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Such a Fearful Thing to Love What Death Can Touch: Paul Auster Waxes Mortal

The Stop Smiling Review

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Friday, September 12, 2008


Man in the Dark
By Paul Auster
(Henry Holt and Company)

Reviewed by Michael Moreci

Going back as far as his first novel City of Glass, the New York-based author Paul Auster has been known for his sublime intellectual play, his text-within-a-text narrative structures. His œuvre calls to mind Jorge Luis Borges’ short story “The Library of Babel,” with its manipulation of language and knowledge in ways that are contradictory, labyrinthine and endless. Borges’ story, incidentally, concerns the occupants of an infinite library containing books filled with seeming gibberish, who search the stacks for a mythical text that might be the key to deciphering them — and, not incidentally, establish their translator as God. Auster is one author with whom comparisons to Borges have been made, and his latest novel, Man in the Dark, is Borgesian inasmuch as it delivers the same layered storytelling methods and the same search for meaning in texts. Yet Dark’s narrative is far more intimate, more harrowing than anything Auster has done before; certainly more intimate in manner than Borges.

The novel is narrated by August Brill, a 72-year-old book critic who is resting in his daughter’s Vermont home so he can recover from injuries sustained in a horrific car crash. Brill is the titular man in the dark: He spends his nights in the guest bedroom, wide awake, the tragic memories of his life closing in on him in what he calls the “obsidian night that surrounds me.” To keep these memories at bay, Brill tells himself stories. One involves a magician named Owen Brick. Like many Auster creations, Brick wakes up with no idea of where he is or how he got there. He, too, is alone in the dark, confused and afraid.

The world in which Brill places Brick is an alternate-reality rendering of America. In this world, the Twin Towers never fell, the eastern seaboard States secede after the 2000 election and a bloody civil war subsequently ensues. America has become a torched and hopeless wasteland, similar to (though not as horrific as) the world presented in Cormac McCarthy’s The Road. Rather than the America he knew — where America is at war with Iraq and George W. Bush is president of a united America — Brick must now struggle to comprehend the actuality of living in a country torn apart physically as well as ideologically. Soon, however, Brick discovers the truth about this unfamiliar world, as to how he wound up there and — most crucially — why he is expected to fulfill the mission he has been given.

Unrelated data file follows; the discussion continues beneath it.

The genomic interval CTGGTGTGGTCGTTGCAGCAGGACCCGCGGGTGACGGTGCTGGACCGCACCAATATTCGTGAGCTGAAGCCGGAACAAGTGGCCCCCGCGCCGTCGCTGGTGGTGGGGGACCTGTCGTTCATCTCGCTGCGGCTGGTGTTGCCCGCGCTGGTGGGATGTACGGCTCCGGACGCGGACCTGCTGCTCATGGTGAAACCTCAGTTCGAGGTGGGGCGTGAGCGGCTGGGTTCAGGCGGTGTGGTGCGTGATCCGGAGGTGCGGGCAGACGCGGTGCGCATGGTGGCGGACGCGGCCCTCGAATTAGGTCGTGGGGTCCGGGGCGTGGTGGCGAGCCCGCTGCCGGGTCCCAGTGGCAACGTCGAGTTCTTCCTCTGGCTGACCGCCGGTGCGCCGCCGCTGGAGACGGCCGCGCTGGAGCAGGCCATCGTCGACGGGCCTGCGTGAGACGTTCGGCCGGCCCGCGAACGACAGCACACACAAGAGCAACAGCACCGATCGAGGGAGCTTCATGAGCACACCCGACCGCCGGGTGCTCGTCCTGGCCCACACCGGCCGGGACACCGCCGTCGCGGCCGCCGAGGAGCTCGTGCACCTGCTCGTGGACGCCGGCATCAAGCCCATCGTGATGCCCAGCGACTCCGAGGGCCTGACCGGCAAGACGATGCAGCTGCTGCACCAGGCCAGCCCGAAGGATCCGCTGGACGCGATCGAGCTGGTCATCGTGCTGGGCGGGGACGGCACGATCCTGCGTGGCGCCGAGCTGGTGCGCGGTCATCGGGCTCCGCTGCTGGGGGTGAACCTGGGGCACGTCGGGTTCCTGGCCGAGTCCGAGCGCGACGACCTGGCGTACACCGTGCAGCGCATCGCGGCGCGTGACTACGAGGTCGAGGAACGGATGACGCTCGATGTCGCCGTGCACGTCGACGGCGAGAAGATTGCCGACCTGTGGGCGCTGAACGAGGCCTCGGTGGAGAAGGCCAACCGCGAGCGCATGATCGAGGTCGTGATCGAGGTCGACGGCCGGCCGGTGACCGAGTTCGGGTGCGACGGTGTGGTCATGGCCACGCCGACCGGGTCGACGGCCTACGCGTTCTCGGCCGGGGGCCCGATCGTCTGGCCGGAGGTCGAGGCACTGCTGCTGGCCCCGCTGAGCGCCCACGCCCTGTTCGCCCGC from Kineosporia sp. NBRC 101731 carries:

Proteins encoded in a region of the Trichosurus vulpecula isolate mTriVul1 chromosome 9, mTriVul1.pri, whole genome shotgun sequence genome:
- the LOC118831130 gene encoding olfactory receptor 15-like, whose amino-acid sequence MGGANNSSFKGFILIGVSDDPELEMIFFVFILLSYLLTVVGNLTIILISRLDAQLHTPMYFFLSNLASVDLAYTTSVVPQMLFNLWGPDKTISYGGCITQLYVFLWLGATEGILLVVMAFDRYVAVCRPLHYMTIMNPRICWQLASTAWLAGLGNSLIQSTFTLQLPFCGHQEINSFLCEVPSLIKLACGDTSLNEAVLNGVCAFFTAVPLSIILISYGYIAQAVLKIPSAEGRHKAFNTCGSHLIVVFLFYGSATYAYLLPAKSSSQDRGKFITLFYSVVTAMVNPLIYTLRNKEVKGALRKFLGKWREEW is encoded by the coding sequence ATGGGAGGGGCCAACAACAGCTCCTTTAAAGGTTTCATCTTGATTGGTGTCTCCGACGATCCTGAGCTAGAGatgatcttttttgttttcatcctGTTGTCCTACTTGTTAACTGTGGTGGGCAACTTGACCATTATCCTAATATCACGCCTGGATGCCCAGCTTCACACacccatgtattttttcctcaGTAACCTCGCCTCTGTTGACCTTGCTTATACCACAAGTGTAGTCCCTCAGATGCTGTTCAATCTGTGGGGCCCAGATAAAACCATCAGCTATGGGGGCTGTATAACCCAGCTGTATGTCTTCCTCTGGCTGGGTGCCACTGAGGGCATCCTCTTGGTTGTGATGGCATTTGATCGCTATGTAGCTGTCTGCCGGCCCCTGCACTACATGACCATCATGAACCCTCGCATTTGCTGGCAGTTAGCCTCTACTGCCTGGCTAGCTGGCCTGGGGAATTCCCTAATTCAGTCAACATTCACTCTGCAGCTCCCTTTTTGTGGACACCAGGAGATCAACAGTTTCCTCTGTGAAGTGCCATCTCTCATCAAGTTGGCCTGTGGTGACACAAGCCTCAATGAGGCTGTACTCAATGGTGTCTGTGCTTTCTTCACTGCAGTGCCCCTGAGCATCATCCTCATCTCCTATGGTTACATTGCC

This story-wrapped-in-a-story is nothing new for Auster. His previous novel, Travels in the Scriptorium, is a likeminded meta-narrative, though more in the vein of Beckett than Borges. The novel is constructed on self-reference: the characters all appear in earlier works by Auster; the title itself is the name of a movie made by one such character. Auster is a philosophical author (perhaps that’s why the French adore him so) and his novels are vehicles for epistemological explorations, for meditations on identity and fate. Yet with Dark, Auster’s objective isn’t to question the very nature of reality, but to ponder the reasons why we envision counterfactual narratives to it in the first place. The resulting narrative is a mixture of the disgruntled moralist of The Brooklyn Follies with vintage Auster narrative manipulation.

The house Brill inhabits is mired in tragedy. Brill’s wife has recently passed away. His daughter’s husband has left her. His granddaughter’s boyfriend was recently murdered. Many may conclude that Auster is making a post-9/11 political statement out of this novel’s scenario, but, in truth, politics-with-a-capital-‘P’ have never been a concern of his. Auster is more focused on examining the center of one man’s emotional wreckage as mirrored in the destitution of the war-torn America that exists in Brill’s mind. There’s tender sentimentality in Dark, as Auster’s Brill — a possible meta-personification of the author himself — comes to terms with the trajectory of life, including his own: always ending in death, always alone. His description of his sister’s death — soon after her own husband’s passing — encapsulates Brill’s fears of the finality that is fast approaching:

“Betty died of a broken heart. Some people laugh when they hear that phrase, but that’s because they don’t know anything about the world. People die of broken hearts. It happens every day, and it will go on happening to the end of time.”

While there are many philosophical reasons for exploring the nature of reality, of parallel universes and quantum cosmology, Dark boils down the storyteller’s motivation for envisioning such possibilities. For much of his career, Auster has adroitly examined reality; he’s studied character anonymity and the possibility that nothing is as it seems. But even if, as Brill claims, “the mind has a mind of its own,” and all existence is meta, there is still the reality of waking life to deal with. Sometimes that reality is tragic; sometimes it’s full of pain and horror. Brill imagines an America, one whose reality is more grisly than his own, as a way to cope — to understand the hereafter of loss.

 

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